[1] In accounting for this state of mind it must be remembered that, except for the topic of our conversations, there was in my surroundings next to nothing to suggest what had befallen me.
[2] I am informed since the above is in type that this lack of perfection in the distributing service of some of the country districts is to be remedied, and that soon every village will have its own set of tubes.
[3] In the latter part of the nineteenth century it became a practice of needy young men at some of the colleges of the country to earn a little money for their term bills by serving as waiters on tables at hotels during the long summer vacation. It was claimed, in reply to critics who expressed the prejudices of the time in asserting that persons voluntarily following such an occupation could not be gentlemen, that they were entitled to praise for vindicating, by their example, the dignity of all honest and necessary labor. The use of this argument illustrates a common confusion in thought on the part of my former contemporaries. The business of waiting on tables was in no more need of defense than most of the other ways of getting a living in that day, but to talk of dignity attaching to labor of any sort under the system then prevailing was absurd. There is no way in which selling labor for the highest price it will fetch is more dignified than selling goods for what can be got. Both were commercial transactions to be judged by the commercial standard. By setting a price in money on his service, the worker accepted the money measure for it, and renounced all clear claim to be judged by any other. The sordid taint which this necessity imparted to the noblest and the highest sorts of service was bitterly resented by generous souls, but there was no evading it. There was no exemption, however transcendent the quality of one’s service, from the necessity of haggling for its price in the market-place. The physician must sell his healing and the apostle his preaching like the rest. The prophet, who had guessed the meaning of God, must dicker for the price of the revelation, and the poet hawk his visions in printers’ row. If I were asked to name the most distinguishing felicity of this age, as compared to that in which I first saw the light, I should say that to me it seems to consist in the dignity you have given to labor by refusing to set a price upon it and abolishing the market-place forever. By requiring of every man his best you have made God his task-master, and by making honor the sole reward of achievement you have imparted to all service the distinction peculiar in my day to the soldier’s.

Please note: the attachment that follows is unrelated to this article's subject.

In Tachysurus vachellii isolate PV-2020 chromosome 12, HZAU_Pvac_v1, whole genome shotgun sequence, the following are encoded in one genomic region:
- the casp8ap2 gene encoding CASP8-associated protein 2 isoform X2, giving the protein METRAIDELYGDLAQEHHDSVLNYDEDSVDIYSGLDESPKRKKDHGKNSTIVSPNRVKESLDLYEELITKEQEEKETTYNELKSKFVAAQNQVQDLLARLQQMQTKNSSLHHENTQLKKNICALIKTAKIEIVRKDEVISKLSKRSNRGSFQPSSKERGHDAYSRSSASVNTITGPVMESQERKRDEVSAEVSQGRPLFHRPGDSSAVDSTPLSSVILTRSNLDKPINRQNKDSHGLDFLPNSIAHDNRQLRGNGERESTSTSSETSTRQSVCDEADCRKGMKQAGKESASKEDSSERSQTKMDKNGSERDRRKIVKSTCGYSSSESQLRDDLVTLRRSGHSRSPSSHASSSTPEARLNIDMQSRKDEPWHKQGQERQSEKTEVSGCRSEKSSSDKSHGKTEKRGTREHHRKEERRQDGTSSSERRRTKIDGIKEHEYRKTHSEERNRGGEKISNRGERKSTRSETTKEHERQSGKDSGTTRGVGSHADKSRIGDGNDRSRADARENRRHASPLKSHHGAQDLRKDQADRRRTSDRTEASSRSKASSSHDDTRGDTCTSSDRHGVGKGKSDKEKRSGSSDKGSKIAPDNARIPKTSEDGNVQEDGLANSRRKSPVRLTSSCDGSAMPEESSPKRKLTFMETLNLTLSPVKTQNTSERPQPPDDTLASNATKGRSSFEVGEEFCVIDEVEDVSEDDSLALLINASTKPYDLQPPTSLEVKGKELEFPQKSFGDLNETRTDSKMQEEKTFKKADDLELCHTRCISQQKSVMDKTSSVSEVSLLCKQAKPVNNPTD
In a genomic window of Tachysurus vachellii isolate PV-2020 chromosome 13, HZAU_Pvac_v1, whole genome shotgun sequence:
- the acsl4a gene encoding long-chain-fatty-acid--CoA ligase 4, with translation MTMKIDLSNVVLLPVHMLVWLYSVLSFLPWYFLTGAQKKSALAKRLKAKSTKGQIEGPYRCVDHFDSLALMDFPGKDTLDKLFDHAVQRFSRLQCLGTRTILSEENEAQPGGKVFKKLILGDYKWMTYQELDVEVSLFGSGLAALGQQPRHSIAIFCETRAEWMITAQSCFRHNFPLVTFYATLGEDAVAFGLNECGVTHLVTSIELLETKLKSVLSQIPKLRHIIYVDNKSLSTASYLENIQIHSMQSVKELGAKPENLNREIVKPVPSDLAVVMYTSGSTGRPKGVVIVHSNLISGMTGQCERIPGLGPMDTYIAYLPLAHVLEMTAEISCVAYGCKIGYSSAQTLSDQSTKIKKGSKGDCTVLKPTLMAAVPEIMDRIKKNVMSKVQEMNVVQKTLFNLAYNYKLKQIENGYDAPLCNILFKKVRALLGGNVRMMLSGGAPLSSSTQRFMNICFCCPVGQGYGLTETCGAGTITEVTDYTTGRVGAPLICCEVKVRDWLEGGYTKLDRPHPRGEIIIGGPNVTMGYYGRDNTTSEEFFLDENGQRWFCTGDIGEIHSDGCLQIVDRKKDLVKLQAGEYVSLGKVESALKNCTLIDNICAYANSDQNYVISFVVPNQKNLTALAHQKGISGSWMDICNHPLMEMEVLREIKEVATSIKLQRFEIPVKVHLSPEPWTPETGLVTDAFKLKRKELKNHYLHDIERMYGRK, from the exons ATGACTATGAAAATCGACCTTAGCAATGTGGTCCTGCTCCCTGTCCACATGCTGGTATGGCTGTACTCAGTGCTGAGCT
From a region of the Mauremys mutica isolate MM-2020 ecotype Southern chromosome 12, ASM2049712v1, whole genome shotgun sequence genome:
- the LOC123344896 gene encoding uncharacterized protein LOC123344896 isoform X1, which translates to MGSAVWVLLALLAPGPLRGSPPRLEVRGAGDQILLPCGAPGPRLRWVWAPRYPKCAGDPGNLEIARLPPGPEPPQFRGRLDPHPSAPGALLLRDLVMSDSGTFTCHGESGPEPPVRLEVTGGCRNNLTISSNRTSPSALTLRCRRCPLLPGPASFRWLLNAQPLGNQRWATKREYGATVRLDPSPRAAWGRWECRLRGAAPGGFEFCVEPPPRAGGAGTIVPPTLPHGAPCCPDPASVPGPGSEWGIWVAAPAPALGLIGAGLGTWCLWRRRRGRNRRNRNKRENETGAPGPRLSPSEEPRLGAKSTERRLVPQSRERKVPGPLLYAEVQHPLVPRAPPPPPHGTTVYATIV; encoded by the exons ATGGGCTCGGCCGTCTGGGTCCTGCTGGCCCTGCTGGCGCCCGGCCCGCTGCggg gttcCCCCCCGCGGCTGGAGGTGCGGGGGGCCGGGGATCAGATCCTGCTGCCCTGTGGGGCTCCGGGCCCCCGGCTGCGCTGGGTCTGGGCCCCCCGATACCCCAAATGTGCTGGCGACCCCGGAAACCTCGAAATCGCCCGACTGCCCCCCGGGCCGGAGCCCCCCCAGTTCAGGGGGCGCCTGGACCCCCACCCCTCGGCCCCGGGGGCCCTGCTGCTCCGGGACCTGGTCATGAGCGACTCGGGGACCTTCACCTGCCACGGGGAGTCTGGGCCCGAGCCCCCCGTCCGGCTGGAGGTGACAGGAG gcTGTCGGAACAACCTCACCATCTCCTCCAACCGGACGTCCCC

[4] I cannot sufficiently celebrate the glorious liberty that reigns in the public libraries of the twentieth century as compared with the intolerable management of those of the nineteenth century, in which the books were jealously railed away from the people, and obtainable only at an expenditure of time and red tape calculated to discourage any ordinary taste for literature.
[5] I fully admit the difficulty of accounting for the course of the anarchists on any other theory than that they were subsidized by the capitalists, but at the same time, there is no doubt that the theory is wholly erroneous. It certainly was not held at the time by any one, though it may seem so obvious in the retrospect.
[6] I may say that Dr. Leete’s warning has been fully justified by my experience. The amount and intensity of amusement which the young people of this day, and the young women especially, are able to extract from what they are pleased to call the oddities of courtship in the nineteenth century, appear unlimited.